Authorities in northern Inner Mongolia, an autonomous province of China, stepped up precautions after it was confirmed that a pastor had contracted bubonic plague. There are already more suspected cases in neighboring Mongolia, a 15-year-old teenager.
The man who has already been confirmed to remain in stable condition in a hospital in Bayan Nur, the city health commission said in a statement.
Local authorities issued a level 3 alert, the second lowest in a four-level system. The notice will remain in effect until the end of the year, according to Xinhua.
The other suspicious case involves a 15-year-old teenager and was reported on Monday in Mongolia, the Chinese state news agency Xinhua reported.
The boy had a fever after eating a groundhog that had been hunted by a dog, Xinhua said.
Two other cases were confirmed in Mongolia’s Khovd province last week, involving siblings who ate groundhog meat, the agency added.
About 146 people who came into contact with the two affected were quarantined.
In Bayan Nur, the health commission banned hunting and consumption of animals that may have the pest – mainly groundhogs – until the end of the year, and urged people to report dead or sick rodents.
The bacterium Yersinia pestis can be transmitted to humans from mice infected through fleas. Although the highly contagious plague is rare in China and can be treated, at least five people have died since 2014, according to the National Health Commission of China.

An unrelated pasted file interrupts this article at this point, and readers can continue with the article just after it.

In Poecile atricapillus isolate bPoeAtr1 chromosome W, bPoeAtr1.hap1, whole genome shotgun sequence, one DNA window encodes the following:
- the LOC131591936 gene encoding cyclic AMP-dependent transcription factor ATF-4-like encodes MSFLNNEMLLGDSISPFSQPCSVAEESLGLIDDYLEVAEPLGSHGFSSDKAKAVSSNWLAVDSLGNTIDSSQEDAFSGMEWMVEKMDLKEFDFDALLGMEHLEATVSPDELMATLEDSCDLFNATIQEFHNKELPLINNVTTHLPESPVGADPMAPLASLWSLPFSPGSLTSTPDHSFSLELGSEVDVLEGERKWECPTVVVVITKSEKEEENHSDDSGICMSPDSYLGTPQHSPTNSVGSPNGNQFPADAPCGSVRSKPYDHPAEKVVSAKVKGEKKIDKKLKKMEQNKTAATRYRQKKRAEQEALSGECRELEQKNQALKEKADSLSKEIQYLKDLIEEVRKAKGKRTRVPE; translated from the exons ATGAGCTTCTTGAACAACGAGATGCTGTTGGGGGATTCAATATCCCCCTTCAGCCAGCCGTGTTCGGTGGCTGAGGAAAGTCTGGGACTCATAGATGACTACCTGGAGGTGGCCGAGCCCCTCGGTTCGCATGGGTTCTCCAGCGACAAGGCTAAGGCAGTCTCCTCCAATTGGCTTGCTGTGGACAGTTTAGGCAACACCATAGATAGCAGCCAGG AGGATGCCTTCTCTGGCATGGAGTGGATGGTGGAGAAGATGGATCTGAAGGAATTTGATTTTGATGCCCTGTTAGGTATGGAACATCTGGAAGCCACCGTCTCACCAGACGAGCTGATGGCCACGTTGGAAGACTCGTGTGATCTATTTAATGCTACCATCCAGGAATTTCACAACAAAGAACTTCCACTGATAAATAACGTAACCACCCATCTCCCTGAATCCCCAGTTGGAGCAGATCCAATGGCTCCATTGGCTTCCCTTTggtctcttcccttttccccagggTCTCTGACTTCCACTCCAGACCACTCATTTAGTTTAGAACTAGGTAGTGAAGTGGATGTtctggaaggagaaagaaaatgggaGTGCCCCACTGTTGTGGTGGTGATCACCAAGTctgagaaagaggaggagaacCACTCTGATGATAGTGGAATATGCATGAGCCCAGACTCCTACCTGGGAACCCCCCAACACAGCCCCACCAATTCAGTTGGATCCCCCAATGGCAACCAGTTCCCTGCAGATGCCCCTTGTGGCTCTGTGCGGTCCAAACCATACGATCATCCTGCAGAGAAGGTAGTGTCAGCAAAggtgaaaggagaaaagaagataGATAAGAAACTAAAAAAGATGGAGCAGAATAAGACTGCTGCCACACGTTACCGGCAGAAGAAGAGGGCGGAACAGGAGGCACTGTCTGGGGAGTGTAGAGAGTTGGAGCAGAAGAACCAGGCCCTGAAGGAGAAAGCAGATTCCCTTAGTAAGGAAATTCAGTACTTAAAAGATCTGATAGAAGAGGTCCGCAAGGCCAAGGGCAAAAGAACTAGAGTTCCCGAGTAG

The plague, caused by bacteria and transmitted by bites from fleas and infected animals, killed about 50 million people in Europe during the Black Death pandemic in the Middle Ages. Modern antibiotics can prevent complications and deaths. Bubonic plague is one of the three forms of plague.
WHO says there is no high risk
“Bubonic plague has been with us for centuries,” WHO spokeswoman Margaret Harris told reporters. “We are looking at the case numbers in China. You are being well accompanied. At the moment, we are not considering it high risk, but we are following it, monitoring it carefully “, he added, stressing that WHO is working in partnership with Chinese and Mongolian authorities.
The UN health agency said it was notified by China on July 6 of the case of bubonic plague in Inner Mongolia.
Russia takes action
In neighboring countries precautions are taken. As a preventive measure, Russia has stepped up patrols to prevent people from hunting groundhogs near its border with China and Mongolia.
Officials in the Russian Altai region, which borders Kazakhstan, China and Mongolia, said officials were patrolling the area to impose a ban on hunting groundhogs and warning people of the dangers, the TASS news agency reported.
The local branch of Rospotrebnadzor, the body responsible for consumer health, said the cases across the border do not pose a threat to people in Altai, TASS said.